If all you want to do is run some scripts in Canopy User Python at a Windows command line (i.e. you don't need to do special package builds or installations), the easiest way is simply to open a "Canopy Command Prompt" window from the Start Menu.

If your needs go beyond this case, read on:

Editing the Windows PATH through the Control Panel (System / Advanced / Environment / User) is awkward and error-prone. We recommend using a utility such as the free Rapid Environment Editor, to back up your existing PATH settings, modify them, and/or switch between different PATH settings.

One possible source of confusion in Windows: if Canopy was installed for current user, and you already have a Python (e.g. EPD 7.3) which was installed for all users, then even if you specified that Canopy should be your default Python, the "all user" python default will take precedence. The way to override this is to modify the System PATH environment variable to begin with the Canopy Python directory, or to remove Python altogether from this environment variable. (Again, Rapid Environment Editor makes this much easier to do.) You will need admin permission to do this.

Undoing Canopy as the default Python

To remove Canopy from your PATH, simply reverse the (OS-specific) manual process described above.

Manually changing file associations (.py in this case) is more difficult. The usual process, which applies to most applications including Canopy, is that when you install another application which you wish to assume control of a particular file association, it will do so for you. Metaphorically speaking, you change color by re-painting rather than by attempting to scrape off the previous layer.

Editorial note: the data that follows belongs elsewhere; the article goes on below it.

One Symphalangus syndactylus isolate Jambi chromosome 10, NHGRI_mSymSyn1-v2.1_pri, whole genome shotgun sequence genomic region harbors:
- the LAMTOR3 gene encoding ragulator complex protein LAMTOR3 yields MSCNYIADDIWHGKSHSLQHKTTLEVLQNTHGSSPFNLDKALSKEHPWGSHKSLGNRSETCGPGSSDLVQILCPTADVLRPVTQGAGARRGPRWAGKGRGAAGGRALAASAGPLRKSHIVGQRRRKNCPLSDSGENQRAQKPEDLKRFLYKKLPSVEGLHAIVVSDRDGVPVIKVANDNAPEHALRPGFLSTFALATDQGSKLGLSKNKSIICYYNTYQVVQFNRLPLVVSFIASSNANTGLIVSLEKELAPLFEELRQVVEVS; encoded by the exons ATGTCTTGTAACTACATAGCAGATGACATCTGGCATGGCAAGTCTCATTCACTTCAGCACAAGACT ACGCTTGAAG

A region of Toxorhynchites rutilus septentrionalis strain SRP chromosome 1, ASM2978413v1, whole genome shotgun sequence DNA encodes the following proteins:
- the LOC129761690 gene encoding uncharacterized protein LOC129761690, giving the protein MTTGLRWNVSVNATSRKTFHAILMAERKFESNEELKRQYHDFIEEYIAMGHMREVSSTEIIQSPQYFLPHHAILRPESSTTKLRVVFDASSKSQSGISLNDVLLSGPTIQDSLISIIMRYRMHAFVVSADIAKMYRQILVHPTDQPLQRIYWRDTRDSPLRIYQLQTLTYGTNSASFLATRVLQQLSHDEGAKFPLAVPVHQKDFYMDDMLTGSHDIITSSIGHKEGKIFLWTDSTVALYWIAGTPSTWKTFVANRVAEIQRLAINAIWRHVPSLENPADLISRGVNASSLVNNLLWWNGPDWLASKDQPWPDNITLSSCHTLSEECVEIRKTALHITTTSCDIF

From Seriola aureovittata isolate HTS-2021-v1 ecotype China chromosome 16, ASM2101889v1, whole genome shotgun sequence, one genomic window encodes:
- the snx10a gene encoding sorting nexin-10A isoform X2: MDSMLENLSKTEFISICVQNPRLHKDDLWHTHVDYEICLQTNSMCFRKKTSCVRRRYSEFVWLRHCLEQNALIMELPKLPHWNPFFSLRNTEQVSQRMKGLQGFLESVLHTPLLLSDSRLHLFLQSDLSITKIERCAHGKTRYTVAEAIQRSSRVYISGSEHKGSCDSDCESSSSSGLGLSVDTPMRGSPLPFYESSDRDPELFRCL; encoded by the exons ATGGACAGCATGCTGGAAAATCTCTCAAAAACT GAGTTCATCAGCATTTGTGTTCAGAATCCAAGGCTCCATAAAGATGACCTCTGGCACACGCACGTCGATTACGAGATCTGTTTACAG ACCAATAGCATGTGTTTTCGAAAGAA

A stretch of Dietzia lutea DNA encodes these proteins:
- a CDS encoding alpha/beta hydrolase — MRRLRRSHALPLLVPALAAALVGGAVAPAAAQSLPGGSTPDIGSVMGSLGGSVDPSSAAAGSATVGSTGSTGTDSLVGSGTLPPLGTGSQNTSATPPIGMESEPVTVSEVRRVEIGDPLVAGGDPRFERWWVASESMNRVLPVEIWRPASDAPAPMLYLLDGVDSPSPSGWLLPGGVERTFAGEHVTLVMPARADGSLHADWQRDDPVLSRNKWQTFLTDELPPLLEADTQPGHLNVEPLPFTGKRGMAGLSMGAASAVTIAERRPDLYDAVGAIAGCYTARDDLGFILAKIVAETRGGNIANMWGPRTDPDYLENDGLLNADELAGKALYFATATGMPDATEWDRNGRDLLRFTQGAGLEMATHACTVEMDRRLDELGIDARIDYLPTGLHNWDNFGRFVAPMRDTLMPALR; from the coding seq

Comments

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pierre puiseux

Anyway it's not completely clear.

From user point of view, Yes or No, setting/unsetting CanoPython as default python, is EQUIVALENT to uncomment/comment this line in the .profile user ?  

# VIRTUAL_ENV_DISABLE_PROMPT=1 source [...] activate
November 22, 2013 09:03
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Marc Moncrief

Hi. I very stupidly and very rashly deleted the lines above from by bash_profile. I have tried re-installing Canopy to replace the text, but this hasn't worked.